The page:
During a divorce, strong emotions can cloud the pragmatic considerations that are a crucial part of guaranteeing financial security when it is all over. The added stress of providing a future for the children, as well as settling custodial arrangements and child support, make the path even more difficult.
It is important to remember that the divorce will have an impact on insurance policies and coverages as well. It is better to make health, car and property insurances, as well as beneficiary designations, part of negotiations during divorce proceedings in order to avoid having to rehash these after divorce.
Is insurance part of property division?
Property division in North Carolina is determined by the doctrine of equitable distribution, which means that a judge will decide what is a fair division of marital property based on a number of factors, including the relative financial security or indebtedness of each spouse, length of marriage as well as custody, child support or alimony decisions.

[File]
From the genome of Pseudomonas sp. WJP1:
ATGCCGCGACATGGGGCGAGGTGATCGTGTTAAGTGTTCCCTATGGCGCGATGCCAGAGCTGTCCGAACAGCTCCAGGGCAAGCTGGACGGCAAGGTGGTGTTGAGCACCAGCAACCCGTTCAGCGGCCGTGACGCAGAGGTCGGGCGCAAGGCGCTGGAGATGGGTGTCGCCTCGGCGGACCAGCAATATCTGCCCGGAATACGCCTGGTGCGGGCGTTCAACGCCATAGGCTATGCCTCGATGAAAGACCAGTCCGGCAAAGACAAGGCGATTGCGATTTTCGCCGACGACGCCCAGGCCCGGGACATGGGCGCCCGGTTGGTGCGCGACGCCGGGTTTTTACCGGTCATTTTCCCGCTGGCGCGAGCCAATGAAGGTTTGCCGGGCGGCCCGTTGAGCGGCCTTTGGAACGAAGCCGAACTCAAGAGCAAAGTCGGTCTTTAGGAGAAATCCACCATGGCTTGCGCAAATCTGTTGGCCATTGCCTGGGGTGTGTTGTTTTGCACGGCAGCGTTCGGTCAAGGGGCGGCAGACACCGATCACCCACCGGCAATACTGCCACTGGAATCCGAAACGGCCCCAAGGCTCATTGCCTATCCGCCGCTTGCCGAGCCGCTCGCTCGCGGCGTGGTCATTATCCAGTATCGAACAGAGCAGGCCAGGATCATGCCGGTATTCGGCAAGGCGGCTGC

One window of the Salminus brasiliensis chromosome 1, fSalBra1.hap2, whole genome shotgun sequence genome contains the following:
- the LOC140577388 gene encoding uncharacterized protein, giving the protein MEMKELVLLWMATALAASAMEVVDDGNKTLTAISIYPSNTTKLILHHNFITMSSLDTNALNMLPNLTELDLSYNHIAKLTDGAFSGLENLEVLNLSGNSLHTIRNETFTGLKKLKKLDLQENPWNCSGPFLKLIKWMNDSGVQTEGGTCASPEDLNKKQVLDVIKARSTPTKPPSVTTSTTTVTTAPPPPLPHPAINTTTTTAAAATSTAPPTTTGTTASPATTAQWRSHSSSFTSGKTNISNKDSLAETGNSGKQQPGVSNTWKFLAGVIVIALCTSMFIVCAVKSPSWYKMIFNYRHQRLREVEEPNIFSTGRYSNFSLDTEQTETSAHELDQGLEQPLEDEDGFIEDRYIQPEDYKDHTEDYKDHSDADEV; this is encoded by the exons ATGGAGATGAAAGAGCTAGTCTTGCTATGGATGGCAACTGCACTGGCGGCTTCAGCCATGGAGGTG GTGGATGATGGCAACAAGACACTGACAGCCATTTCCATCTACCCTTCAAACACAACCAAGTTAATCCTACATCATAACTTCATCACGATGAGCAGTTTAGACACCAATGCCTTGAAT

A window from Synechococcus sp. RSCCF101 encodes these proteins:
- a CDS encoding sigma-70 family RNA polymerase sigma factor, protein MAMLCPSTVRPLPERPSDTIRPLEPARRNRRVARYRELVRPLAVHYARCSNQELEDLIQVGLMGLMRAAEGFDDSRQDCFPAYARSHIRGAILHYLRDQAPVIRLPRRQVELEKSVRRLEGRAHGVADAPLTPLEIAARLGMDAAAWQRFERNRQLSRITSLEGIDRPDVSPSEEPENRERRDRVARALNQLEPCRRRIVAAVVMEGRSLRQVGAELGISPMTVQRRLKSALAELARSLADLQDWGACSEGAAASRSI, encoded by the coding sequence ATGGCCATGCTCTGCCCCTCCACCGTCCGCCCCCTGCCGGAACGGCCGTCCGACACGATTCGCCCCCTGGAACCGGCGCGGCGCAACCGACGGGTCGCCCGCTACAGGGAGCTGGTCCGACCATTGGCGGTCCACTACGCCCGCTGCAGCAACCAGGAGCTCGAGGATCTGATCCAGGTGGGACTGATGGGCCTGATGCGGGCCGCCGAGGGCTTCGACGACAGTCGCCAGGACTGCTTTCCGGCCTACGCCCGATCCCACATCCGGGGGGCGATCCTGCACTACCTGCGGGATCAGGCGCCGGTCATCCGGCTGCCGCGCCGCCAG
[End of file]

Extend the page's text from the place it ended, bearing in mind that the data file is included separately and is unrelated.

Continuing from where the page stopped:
During the divorce proceeding, insurance policies are considered to be marital assets, so the court will look at whose name the policies are under and who are the designated beneficiaries as part of property division. During the settlement negotiations, both parties will have to discuss who will be responsible for continuing property, car and health premiums.
Can I maintain existing policies?
It is possible to maintain coverages of existing policies under some federal laws regulating health insurance. Couples who have long-term policies or policies that are part of a retirement portfolio will most likely need to discuss how these assets will be divided, as well as whether they should continue.
Some types of insurance have accrued cash value, such as life and disability policies. If one spouse prefers to pay the cash surrender value of such a policy as apart of property division, the coverage will most likely be terminated.
Life insurance becomes more expensive as policyholders get older. For older couples, having to purchase a new policy may be difficult. Alternative solutions can include lowering the coverages or requiring a cash value payment by one spouse in the settlement.
When preparing for divorce, it is wise for both sides to purchase additional coverage, add policies or update and transfer beneficiary designations or ownership. If designations are not updated and the insured dies, this can trigger an interpleader lawsuit, in which case the court will decide on the beneficiary award.
For residents of Monroe and throughout North Carolina, it is also important to be able to discuss options that will provide a measure of financial security after divorce.